In her debut novel Here Comes the Sun, Nicole Dennis-Benn writes about exploitation and how it exerts itself in relationships between mothers and daughters. Her latest novel, Patsy, returns to mother-daughter bonds, this time through the lens of abandonment and isolation.
The titular Patsy is a civil servant living in the Pennyfield neighborhood of Kingston, Jamaica, a part of the city known for poverty and a vicious gang leader. She has a daughter, Tru, and the two of the live with Patsy’s devout mother. But Patsy wants more from life and for years has longed to follow her best friend and lover Cicely to New York. When she’s finally granted an American visa, she leaves Tru with the young girl’s father. She promises to eventually come back to Pennyfield and to send money for Tru’s care until then.
Patsy arrives in New York to discover that an undocumented immigrant can’t make it far; she lives in a series of unstable rented rooms during her first decade in the city. She also learns that the dream she shared with Cicely of living together isn’t going to materialize. Cicely is married with a son, a large house and an abusive husband. While Patsy struggles in New York, Tru struggles with her mother’s silence and her own sexuality.
One of the novel’s most fascinating and heartbreaking facets is the attention Dennis-Benn pays to intergenerational conflict. Patsy holds resentment for her mother, who stopped caring for Patsy after devoting her life to religion. And Tru resents Patsy, who does not contact her daughter for 10 years. The guilt cuts two ways: Tru feels she’s let her mother down by not being good enough, while Patsy fears the anger of a daughter she wanted to leave behind.
But the two are linked by shared personal conflicts; like Patsy, Tru is queer and begins navigating a highly charged friendship with a girl from her school. And like Patsy, who did not want to be a mother, Tru bristles at the ways in which she’s restricted as a girl, binding her chest and cutting her hair short so she can play soccer with the boys. What could be a nurturing relationship for Patsy and Tru, one built on their shared experiences in a community that rejects their identities, instead makes them both feel more isolated from one another.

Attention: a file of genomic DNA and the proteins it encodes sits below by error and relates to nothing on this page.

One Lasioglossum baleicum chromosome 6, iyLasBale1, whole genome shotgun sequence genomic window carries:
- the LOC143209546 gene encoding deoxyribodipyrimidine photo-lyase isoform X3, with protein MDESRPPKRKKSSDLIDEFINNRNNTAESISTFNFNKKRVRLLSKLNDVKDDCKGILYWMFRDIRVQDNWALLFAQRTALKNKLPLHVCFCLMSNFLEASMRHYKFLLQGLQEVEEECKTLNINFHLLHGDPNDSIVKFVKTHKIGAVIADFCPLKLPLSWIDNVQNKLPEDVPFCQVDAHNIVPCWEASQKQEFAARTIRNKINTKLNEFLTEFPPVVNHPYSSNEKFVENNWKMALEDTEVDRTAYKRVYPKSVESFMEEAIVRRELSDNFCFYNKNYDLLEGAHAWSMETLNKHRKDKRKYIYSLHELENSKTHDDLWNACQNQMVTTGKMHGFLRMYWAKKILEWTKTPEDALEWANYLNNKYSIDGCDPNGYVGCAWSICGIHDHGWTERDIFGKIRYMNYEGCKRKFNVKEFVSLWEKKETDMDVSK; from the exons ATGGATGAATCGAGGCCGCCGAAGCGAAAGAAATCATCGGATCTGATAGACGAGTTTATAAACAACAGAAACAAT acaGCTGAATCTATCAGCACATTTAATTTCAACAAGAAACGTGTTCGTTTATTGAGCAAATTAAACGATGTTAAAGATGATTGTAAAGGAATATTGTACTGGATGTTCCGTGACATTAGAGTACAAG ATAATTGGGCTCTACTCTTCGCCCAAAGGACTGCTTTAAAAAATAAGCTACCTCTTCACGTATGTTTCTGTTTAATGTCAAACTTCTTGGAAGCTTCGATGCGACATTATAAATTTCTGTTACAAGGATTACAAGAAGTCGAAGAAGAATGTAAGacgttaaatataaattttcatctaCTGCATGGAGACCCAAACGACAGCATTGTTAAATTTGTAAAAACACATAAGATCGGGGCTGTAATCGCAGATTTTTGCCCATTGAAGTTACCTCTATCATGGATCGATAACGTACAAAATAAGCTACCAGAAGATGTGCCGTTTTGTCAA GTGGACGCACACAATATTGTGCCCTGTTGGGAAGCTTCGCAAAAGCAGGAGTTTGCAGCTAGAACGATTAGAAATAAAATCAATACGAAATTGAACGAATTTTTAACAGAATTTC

No one in Patsy is one-dimensional (with the exception of Cicely’s husband, an easy-to-hate villain). Roy, Tru’s father and guardian, is a lackluster dad to his less-macho son, but he champions Tru’s athleticism and embraces her non-conforming gender identity. His wife Marva, who always wanted a daughter, guilts Tru about not being feminine enough yet gives her stability—something Patsy’s mother failed to do. Even Pope, the gang leader spoken of as an example of Pennyfield at its worst, has surprising twists in his nature.
Everyone in Dennis-Benn’s novel is determined to find their way, even if getting there requires a willingness to see past their own insecurities and to acknowledge the same in others. For all the pain caused and endured, Patsy, her family and the ones who love them persevere. Dennis-Benn doesn’t tie too fine a bow on it all—homophobia and racism are omnipresent threats—but she offers the reader some hope that good intentions can add up to something beautiful.
Bridey Heing is a freelance writer based in Washington, DC. More of her work can be found here.